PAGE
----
koko48 koko48 8/4/2017 08:45
I always found that story Darrach told, about spectators seeing a Russian near the front row with a device in his mouth pointing it at the players, very interesting...In light of the fact that Spassky would later complain of "feeling strange" in the tournament hall and suspecting wireless interference.

Many assumed the Soviet accusations of wireless interference were either Spassky cracking psychologically, or retaliation for Fischer's perceived 'psychological warfare'. That it was tit-for-tat, psychological warfare on the part of the Soviets, trying to rattle Fischer. But who knows?

Were the Soviets using some sort of dog whistle to destabilize Fischer, and it backfired? Did it affect Spassky more than it did Fischer?

This is also interesting in light of the next World Championship match (Karpov-Korchnoi 1978), when Korchnoi complained that a Karpov aide (a parapsychologist named Vladimir Zoukhar) was sitting in the front row of the hall trying to hypnotize him.
jonkm jonkm 8/4/2017 02:00
Interesting to speculate: what if Fischer had lost the match? Would he then be villified as a goat, rather than glorified as the brash young upstart who challenged the Soviet chess juggernaut and toppled it? Although we have to love Fischer's games, IMO Spassky showed more class and maturity as a human. Having a second prima donna competitor in the ring like Fischer might have doomed the match before it even started. Still we can see how the match fits into the American myth of the individual taking on the system Dirty Harry style.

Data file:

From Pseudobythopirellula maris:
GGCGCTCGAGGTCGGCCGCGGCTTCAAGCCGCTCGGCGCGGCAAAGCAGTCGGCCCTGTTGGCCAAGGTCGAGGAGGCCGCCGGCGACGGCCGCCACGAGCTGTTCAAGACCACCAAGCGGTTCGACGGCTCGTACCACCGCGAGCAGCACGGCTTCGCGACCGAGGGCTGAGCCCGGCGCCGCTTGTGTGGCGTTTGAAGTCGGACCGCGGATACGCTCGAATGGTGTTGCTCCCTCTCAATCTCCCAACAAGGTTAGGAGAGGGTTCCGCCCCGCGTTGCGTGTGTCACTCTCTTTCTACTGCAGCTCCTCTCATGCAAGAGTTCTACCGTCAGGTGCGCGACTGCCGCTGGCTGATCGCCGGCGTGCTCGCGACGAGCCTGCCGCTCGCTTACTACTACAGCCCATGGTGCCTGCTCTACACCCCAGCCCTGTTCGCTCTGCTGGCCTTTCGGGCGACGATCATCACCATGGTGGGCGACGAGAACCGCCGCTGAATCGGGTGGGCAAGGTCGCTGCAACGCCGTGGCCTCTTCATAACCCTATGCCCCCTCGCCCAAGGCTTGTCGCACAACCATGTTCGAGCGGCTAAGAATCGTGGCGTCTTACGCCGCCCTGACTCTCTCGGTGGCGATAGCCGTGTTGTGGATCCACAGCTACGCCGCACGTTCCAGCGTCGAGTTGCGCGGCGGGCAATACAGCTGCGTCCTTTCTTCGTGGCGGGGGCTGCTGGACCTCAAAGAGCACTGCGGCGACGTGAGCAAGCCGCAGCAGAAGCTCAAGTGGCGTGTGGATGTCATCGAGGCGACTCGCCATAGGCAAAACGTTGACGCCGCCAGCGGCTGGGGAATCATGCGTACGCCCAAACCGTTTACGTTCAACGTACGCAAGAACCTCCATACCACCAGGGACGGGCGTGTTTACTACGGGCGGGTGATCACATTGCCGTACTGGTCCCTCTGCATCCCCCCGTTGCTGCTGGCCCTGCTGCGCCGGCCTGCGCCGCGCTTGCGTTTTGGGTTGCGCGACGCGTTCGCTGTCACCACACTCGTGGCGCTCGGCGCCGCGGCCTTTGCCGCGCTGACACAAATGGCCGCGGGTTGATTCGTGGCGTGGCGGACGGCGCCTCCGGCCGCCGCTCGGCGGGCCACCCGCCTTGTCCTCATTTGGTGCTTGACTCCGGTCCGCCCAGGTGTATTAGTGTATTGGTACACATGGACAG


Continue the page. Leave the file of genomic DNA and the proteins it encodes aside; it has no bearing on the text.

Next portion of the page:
Frederic Frederic 8/4/2017 01:43
That was the original plan this time, Tambourineman. I had started collecting newspaper clippings to quote as though they were contemporary -- breaking news and all. To capture how people followed the match in 1972. But I would need to get permission from all the different news outlets, and it does swamp the news page somehow.
Mr TambourineMan Mr TambourineMan 8/4/2017 12:26
In five years I would like to see here on Chessbase reporting day by day as it was 1972 again.